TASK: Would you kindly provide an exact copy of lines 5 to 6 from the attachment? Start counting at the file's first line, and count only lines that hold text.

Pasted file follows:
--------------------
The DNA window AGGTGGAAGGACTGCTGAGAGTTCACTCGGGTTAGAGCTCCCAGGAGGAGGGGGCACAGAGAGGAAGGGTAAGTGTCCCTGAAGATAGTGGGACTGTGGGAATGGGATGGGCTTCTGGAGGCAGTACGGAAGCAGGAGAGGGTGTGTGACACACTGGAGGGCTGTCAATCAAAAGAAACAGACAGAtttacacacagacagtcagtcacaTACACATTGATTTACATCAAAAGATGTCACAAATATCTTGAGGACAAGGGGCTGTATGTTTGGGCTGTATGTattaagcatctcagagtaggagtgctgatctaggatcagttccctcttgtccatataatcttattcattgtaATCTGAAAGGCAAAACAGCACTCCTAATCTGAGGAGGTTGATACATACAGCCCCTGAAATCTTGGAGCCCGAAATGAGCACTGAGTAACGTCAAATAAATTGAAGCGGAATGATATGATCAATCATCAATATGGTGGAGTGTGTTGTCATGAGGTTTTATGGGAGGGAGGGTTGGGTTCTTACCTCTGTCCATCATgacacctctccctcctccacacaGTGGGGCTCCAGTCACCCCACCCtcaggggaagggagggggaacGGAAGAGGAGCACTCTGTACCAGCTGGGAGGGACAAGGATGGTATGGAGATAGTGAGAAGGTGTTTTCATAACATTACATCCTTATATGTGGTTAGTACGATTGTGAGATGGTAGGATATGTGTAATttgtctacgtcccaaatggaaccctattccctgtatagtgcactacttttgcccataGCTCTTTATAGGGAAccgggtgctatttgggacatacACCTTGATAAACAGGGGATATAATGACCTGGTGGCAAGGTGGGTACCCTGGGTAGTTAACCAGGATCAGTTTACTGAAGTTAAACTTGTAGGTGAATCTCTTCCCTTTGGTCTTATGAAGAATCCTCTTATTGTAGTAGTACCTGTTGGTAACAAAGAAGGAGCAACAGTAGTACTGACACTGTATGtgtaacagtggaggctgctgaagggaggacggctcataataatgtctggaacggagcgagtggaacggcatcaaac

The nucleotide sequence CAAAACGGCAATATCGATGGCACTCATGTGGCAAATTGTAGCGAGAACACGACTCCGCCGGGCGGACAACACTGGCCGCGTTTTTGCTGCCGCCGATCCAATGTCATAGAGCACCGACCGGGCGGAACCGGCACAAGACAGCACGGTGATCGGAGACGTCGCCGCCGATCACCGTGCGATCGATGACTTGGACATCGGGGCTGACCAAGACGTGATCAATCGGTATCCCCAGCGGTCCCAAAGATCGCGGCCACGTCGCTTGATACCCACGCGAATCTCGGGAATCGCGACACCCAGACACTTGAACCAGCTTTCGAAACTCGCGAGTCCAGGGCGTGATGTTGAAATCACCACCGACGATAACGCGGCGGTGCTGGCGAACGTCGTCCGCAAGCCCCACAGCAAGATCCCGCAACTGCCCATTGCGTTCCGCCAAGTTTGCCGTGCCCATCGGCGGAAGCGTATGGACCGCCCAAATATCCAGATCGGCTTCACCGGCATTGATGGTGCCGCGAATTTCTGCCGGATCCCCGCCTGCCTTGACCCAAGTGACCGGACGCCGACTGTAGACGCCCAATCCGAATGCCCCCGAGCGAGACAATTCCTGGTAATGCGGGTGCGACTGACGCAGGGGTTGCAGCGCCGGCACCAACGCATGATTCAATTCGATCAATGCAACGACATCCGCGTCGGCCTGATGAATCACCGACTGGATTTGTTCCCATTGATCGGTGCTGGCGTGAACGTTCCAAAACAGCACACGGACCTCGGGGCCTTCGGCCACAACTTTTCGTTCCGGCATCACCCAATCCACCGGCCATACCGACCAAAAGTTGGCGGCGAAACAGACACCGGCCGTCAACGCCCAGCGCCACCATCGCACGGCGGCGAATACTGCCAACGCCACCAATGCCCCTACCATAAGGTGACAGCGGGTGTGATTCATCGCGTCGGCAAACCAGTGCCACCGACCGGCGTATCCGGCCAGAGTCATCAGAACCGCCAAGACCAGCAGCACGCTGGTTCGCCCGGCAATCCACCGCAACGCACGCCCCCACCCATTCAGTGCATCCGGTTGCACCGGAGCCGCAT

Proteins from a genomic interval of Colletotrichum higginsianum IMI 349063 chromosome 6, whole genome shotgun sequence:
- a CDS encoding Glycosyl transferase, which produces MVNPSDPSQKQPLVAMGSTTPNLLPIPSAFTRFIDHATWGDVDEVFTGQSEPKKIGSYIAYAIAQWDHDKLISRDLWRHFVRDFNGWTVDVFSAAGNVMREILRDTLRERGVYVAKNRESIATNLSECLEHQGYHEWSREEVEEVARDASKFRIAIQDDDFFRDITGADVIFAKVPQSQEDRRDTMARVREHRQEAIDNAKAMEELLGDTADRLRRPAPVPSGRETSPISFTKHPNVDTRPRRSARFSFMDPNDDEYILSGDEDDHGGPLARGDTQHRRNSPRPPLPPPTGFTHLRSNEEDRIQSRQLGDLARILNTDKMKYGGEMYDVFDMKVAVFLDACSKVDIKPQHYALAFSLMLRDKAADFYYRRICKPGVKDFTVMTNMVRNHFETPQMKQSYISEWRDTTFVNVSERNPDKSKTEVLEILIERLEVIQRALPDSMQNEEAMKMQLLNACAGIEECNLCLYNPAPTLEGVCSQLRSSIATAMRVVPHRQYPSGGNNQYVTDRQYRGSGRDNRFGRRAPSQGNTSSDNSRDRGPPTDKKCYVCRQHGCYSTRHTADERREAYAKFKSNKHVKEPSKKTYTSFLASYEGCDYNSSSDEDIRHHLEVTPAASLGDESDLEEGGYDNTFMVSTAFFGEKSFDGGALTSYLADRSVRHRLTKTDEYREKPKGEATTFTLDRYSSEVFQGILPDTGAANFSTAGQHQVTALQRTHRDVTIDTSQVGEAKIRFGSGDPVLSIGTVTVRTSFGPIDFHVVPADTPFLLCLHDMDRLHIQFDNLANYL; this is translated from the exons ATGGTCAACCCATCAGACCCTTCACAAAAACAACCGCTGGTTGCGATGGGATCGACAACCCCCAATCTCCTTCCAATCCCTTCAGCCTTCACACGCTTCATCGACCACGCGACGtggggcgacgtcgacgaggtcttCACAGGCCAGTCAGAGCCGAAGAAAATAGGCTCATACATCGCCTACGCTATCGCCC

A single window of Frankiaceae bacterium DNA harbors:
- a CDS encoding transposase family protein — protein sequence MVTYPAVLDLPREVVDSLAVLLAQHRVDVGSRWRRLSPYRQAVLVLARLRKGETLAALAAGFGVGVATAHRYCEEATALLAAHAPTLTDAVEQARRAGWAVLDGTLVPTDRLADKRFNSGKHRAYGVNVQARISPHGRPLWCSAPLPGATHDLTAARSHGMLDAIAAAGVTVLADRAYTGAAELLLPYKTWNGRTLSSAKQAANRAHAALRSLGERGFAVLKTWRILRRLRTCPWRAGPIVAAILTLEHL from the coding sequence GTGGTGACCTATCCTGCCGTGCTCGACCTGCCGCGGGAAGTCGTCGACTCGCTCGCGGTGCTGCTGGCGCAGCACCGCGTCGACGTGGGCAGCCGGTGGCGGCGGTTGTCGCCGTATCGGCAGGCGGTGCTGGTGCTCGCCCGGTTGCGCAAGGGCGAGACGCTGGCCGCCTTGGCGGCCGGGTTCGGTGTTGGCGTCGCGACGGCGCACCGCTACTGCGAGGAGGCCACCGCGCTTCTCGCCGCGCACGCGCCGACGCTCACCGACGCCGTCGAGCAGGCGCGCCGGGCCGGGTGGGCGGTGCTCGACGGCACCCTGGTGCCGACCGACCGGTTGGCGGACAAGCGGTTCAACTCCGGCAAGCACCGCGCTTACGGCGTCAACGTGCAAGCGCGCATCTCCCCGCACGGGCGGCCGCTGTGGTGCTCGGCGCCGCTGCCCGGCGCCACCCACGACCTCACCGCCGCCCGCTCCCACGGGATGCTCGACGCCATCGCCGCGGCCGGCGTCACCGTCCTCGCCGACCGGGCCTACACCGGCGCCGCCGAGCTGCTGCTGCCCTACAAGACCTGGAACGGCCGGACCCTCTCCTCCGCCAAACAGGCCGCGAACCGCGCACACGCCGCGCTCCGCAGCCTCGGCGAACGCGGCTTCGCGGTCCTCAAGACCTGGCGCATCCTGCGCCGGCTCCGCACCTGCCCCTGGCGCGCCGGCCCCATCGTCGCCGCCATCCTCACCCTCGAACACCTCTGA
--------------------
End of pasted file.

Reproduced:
A single window of Frankiaceae bacterium DNA harbors:
- a CDS encoding transposase family protein — protein sequence MVTYPAVLDLPREVVDSLAVLLAQHRVDVGSRWRRLSPYRQAVLVLARLRKGETLAALAAGFGVGVATAHRYCEEATALLAAHAPTLTDAVEQARRAGWAVLDGTLVPTDRLADKRFNSGKHRAYGVNVQARISPHGRPLWCSAPLPGATHDLTAARSHGMLDAIAAAGVTVLADRAYTGAAELLLPYKTWNGRTLSSAKQAANRAHAALRSLGERGFAVLKTWRILRRLRTCPWRAGPIVAAILTLEHL from the coding sequence GTGGTGACCTATCCTGCCGTGCTCGACCTGCCGCGGGAAGTCGTCGACTCGCTCGCGGTGCTGCTGGCGCAGCACCGCGTCGACGTGGGCAGCCGGTGGCGGCGGTTGTCGCCGTATCGGCAGGCGGTGCTGGTGCTCGCCCGGTTGCGCAAGGGCGAGACGCTGGCCGCCTTGGCGGCCGGGTTCGGTGTTGGCGTCGCGACGGCGCACCGCTACTGCGAGGAGGCCACCGCGCTTCTCGCCGCGCACGCGCCGACGCTCACCGACGCCGTCGAGCAGGCGCGCCGGGCCGGGTGGGCGGTGCTCGACGGCACCCTGGTGCCGACCGACCGGTTGGCGGACAAGCGGTTCAACTCCGGCAAGCACCGCGCTTACGGCGTCAACGTGCAAGCGCGCATCTCCCCGCACGGGCGGCCGCTGTGGTGCTCGGCGCCGCTGCCCGGCGCCACCCACGACCTCACCGCCGCCCGCTCCCACGGGATGCTCGACGCCATCGCCGCGGCCGGCGTCACCGTCCTCGCCGACCGGGCCTACACCGGCGCCGCCGAGCTGCTGCTGCCCTACAAGACCTGGAACGGCCGGACCCTCTCCTCCGCCAAACAGGCCGCGAACCGCGCACACGCCGCGCTCCGCAGCCTCGGCGAACGCGGCTTCGCGGTCCTCAAGACCTGGCGCATCCTGCGCCGGCTCCGCACCTGCCCCTGGCGCGCCGGCCCCATCGTCGCCGCCATCCTCACCCTCGAACACCTCTGA